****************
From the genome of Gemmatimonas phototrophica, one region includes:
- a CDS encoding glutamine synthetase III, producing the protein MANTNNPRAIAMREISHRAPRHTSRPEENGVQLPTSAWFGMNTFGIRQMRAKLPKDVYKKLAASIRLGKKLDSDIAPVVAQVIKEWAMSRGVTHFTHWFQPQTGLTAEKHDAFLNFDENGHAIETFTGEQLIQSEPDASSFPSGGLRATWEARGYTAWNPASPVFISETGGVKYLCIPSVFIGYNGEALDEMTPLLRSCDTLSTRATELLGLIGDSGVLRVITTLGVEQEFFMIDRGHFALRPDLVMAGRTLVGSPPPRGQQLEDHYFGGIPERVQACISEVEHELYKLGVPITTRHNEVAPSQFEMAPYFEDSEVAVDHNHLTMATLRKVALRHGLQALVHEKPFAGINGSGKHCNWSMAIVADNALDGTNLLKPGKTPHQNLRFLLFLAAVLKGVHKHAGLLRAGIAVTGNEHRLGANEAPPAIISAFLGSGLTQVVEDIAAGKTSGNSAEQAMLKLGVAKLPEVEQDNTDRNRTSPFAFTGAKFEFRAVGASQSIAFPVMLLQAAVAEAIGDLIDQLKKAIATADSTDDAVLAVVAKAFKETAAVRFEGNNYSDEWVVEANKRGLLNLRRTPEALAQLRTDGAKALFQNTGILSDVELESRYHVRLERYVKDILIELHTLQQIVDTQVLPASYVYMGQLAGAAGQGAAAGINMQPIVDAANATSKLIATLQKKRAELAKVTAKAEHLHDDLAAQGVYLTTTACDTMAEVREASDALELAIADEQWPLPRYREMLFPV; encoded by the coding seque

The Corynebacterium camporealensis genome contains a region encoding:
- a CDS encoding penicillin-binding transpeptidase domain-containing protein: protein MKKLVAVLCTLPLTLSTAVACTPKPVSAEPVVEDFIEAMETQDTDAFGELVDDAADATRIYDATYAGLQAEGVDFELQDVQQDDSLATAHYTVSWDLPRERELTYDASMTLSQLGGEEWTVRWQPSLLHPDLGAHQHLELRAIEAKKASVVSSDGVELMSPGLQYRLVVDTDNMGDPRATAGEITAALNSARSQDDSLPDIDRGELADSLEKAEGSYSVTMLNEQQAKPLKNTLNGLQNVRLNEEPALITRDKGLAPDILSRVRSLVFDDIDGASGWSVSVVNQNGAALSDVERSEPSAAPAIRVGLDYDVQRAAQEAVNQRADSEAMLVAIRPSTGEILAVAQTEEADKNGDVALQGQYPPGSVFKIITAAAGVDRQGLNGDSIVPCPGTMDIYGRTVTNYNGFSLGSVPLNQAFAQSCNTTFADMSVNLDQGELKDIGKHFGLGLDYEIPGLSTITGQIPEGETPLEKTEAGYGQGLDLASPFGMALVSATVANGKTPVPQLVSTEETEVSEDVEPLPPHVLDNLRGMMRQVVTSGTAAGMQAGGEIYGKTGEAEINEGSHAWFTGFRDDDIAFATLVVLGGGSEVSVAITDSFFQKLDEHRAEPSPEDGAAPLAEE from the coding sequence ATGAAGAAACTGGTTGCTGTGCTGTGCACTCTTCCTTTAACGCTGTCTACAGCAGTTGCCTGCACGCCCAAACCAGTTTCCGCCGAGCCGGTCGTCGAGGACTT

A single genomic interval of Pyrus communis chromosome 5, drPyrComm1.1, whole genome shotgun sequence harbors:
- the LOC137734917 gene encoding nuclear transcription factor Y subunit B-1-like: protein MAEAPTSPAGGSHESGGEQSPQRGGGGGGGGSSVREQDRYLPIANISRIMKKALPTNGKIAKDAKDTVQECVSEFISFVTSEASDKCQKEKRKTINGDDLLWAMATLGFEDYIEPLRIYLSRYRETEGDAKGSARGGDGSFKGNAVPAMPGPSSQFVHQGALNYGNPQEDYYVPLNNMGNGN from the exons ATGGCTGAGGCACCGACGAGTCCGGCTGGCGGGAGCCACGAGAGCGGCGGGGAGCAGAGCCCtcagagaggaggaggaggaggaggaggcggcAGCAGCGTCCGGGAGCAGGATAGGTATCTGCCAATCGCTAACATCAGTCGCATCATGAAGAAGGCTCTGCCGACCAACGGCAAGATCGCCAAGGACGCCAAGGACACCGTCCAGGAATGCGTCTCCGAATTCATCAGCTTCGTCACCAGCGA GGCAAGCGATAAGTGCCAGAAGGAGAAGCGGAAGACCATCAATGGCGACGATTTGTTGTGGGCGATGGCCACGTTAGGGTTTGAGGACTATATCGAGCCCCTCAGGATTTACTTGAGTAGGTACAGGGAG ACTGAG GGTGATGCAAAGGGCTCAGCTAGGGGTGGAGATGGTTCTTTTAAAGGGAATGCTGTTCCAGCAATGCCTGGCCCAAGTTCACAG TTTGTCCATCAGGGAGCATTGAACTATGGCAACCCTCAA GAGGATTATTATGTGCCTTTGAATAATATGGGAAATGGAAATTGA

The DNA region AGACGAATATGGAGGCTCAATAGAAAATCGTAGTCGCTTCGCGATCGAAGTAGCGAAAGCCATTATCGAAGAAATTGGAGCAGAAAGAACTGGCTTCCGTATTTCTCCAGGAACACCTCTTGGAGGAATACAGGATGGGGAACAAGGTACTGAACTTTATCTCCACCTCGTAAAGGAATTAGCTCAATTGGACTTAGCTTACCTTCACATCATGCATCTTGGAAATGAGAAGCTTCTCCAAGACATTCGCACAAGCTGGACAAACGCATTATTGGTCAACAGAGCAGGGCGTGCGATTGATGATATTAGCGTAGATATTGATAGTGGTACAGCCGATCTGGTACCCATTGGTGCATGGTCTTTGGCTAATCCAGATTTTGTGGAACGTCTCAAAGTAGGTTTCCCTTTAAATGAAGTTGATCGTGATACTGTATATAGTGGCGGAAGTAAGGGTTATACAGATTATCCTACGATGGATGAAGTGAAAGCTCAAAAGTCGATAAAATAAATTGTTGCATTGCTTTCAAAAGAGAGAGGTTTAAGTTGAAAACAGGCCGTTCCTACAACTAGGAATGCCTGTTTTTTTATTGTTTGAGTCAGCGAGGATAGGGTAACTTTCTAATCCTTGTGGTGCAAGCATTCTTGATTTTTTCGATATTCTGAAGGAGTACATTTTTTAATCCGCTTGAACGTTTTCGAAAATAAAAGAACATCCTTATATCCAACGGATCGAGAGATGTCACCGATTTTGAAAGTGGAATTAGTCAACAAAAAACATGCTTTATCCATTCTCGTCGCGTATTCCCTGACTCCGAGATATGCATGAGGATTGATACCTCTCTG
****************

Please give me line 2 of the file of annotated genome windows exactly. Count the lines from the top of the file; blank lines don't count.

- a CDS encoding glutamine synthetase III, producing the protein MANTNNPRAIAMREISHRAPRHTSRPEENGVQLPTSAWFGMNTFGIRQMRAKLPKDVYKKLAASIRLGKKLDSDIAPVVAQVIKEWAMSRGVTHFTHWFQPQTGLTAEKHDAFLNFDENGHAIETFTGEQLIQSEPDASSFPSGGLRATWEARGYTAWNPASPVFISETGGVKYLCIPSVFIGYNGEALDEMTPLLRSCDTLSTRATELLGLIGDSGVLRVITTLGVEQEFFMIDRGHFALRPDLVMAGRTLVGSPPPRGQQLEDHYFGGIPERVQACISEVEHELYKLGVPITTRHNEVAPSQFEMAPYFEDSEVAVDHNHLTMATLRKVALRHGLQALVHEKPFAGINGSGKHCNWSMAIVADNALDGTNLLKPGKTPHQNLRFLLFLAAVLKGVHKHAGLLRAGIAVTGNEHRLGANEAPPAIISAFLGSGLTQVVEDIAAGKTSGNSAEQAMLKLGVAKLPEVEQDNTDRNRTSPFAFTGAKFEFRAVGASQSIAFPVMLLQAAVAEAIGDLIDQLKKAIATADSTDDAVLAVVAKAFKETAAVRFEGNNYSDEWVVEANKRGLLNLRRTPEALAQLRTDGAKALFQNTGILSDVELESRYHVRLERYVKDILIELHTLQQIVDTQVLPASYVYMGQLAGAAGQGAAAGINMQPIVDAANATSKLIATLQKKRAELAKVTAKAEHLHDDLAAQGVYLTTTACDTMAEVREASDALELAIADEQWPLPRYREMLFPV; encoded by the coding seque